Two recent events in the UK made it look like prediction markets’ predictions aren’t worth much. The soccer team Leicester City won the premiere league title despite the markets putting the odds of them doing so at 5,000 to 1 (.02%). Last week, people in the UK, voted to leave the European Union. A few hours before it was sure they would exit, a prediction market put their probability of leaving at 10%. See the figure above from PredictIt. X axis is roughly time before the outcome was certain. Y axis can be interpreted as probability of exit (70 cents = 70%). It jumped from 10% to 90% in just five hours. Analysts like to “explain” market results, coming up with a reason why an event was a failure of the prediction market. For instance, in the two events above, the Wall Street Journal, perhaps correctly, claims the bets were unduly influenced by London bettors. Through big London bets the odds moved to reflect what Londoners believe instead of the sentiment of the crowd. In predicting a Brexit, the sentiment of the crowd is exactly what you want. Whenever the prediction market is far on the wrong side of 50%, explanations will arise as to why the prediction market was wrong. Let’s take a step back here.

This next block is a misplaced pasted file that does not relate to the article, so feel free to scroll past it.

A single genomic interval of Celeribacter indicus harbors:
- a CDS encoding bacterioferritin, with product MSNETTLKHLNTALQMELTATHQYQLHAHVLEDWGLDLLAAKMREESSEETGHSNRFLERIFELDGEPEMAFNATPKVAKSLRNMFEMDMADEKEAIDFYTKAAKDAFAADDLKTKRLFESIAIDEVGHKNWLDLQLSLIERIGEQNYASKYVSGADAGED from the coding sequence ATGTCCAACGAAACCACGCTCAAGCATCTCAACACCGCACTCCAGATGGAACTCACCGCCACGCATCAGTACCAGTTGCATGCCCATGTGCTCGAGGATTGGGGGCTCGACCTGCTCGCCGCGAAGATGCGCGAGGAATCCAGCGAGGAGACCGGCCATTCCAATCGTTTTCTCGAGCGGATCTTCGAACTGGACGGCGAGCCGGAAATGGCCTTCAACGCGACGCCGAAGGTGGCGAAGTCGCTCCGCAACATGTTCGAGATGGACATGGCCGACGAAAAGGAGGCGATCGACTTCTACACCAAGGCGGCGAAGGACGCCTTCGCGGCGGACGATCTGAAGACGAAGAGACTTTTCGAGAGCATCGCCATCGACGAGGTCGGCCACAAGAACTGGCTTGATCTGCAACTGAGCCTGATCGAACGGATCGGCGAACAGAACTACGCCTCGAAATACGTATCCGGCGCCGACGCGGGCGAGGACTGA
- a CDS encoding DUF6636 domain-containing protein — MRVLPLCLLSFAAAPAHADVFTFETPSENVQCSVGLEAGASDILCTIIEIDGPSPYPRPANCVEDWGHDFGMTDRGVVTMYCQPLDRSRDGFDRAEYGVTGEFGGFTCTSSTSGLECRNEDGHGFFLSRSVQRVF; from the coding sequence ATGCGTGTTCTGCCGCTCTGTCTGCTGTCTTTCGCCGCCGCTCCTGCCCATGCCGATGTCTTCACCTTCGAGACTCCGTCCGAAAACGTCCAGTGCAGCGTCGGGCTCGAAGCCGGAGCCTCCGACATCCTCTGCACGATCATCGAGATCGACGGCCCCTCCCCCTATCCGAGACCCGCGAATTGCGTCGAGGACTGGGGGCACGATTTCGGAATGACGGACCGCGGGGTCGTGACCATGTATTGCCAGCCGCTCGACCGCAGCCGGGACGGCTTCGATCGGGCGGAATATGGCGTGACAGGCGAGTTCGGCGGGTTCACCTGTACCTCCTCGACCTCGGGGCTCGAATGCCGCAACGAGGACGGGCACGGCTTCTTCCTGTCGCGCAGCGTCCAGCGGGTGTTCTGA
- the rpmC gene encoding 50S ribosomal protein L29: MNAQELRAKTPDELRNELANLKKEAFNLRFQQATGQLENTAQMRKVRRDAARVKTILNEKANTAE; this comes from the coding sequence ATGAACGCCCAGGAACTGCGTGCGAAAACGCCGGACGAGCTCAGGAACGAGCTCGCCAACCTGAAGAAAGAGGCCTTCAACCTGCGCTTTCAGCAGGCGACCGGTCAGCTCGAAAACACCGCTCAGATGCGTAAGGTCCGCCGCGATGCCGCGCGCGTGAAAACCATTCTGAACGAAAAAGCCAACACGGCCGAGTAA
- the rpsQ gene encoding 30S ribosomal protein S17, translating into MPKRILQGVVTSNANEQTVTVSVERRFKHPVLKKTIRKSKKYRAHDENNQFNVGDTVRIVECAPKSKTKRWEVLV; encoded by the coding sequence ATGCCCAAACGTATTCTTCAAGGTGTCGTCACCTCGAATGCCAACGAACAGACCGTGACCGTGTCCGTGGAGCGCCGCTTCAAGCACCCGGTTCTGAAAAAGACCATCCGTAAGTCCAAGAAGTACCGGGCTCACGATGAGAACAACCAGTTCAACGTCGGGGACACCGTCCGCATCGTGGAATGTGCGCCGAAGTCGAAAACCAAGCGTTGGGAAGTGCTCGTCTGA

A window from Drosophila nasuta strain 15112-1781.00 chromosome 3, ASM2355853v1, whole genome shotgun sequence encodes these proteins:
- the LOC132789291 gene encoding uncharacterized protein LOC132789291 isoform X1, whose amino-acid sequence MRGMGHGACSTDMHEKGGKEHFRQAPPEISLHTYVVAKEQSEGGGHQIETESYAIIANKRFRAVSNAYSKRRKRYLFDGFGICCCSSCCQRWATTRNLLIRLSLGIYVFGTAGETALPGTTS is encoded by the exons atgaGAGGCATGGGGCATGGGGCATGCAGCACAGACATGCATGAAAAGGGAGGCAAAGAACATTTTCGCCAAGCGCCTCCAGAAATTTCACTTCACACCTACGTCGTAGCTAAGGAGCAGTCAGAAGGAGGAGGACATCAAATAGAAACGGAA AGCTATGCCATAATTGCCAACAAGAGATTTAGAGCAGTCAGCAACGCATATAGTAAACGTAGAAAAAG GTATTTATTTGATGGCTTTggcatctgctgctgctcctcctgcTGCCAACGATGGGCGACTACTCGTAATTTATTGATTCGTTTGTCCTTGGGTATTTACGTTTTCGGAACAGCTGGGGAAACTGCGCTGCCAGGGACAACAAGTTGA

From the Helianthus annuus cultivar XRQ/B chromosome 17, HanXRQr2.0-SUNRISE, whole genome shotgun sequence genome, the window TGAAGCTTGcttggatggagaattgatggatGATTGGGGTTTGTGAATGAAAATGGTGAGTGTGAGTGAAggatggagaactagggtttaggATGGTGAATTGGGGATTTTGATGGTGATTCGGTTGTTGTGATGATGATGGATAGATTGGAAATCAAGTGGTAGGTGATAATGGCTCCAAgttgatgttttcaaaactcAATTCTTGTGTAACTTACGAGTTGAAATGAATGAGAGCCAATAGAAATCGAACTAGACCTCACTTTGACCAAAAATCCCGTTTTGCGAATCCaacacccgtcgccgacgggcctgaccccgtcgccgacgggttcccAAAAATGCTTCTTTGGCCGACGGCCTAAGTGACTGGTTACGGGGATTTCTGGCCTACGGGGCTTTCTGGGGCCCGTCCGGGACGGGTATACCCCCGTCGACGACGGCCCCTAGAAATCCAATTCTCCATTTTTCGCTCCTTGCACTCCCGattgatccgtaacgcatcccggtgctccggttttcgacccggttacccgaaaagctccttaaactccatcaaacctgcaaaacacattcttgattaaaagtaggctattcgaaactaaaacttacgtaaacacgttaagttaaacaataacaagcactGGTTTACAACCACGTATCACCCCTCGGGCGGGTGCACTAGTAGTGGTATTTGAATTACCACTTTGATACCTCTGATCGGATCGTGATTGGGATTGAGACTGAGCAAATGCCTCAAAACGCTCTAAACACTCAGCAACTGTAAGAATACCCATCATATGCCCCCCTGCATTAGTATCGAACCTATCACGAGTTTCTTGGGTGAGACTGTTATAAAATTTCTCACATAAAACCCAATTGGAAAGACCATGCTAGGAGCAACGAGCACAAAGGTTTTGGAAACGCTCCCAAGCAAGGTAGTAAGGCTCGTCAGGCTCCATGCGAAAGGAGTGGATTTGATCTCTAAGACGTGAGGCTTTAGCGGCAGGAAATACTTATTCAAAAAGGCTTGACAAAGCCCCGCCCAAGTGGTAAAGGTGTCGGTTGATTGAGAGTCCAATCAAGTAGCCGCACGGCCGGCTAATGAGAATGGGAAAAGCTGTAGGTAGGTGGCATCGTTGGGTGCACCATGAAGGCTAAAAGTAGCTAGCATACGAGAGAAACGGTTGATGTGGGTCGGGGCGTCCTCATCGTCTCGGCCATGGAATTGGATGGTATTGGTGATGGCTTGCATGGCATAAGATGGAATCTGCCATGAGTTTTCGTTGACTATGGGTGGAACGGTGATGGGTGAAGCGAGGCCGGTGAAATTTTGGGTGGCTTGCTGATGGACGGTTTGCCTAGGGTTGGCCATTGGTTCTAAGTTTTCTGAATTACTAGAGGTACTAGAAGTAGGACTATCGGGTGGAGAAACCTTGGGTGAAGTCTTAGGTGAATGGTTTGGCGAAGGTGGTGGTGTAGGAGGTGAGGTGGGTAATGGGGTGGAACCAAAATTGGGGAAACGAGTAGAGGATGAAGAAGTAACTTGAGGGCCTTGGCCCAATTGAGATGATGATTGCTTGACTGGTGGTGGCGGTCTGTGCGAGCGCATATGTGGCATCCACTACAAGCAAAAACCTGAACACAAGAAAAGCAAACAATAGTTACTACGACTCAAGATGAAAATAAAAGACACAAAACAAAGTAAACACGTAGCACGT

In a study published in Psychological Science, researchers Shira Baror and Moshe Bar at Bar-Ilan University in Israel tested the creativity of study participants while they had high or low mental “loads,” or the amount of things to juggle in their working memory. As Bar detailed in a column for the New York Times, the level of creativity was measured by free association tasks: Participants were given a word (for example, shoe) and asked to give the first response that came to mind (sock). At the same time, they were asked to attend to an easy or challenging cognitive task: in one experiment, holding a two-digit or six-digit string of numbers in mind; in the next, holding a two-digit or seven-digit string of numbers in mind; in the next, naming the alphabetical order of the first two or three letters of a word; and in another attending to the color of letters in a word.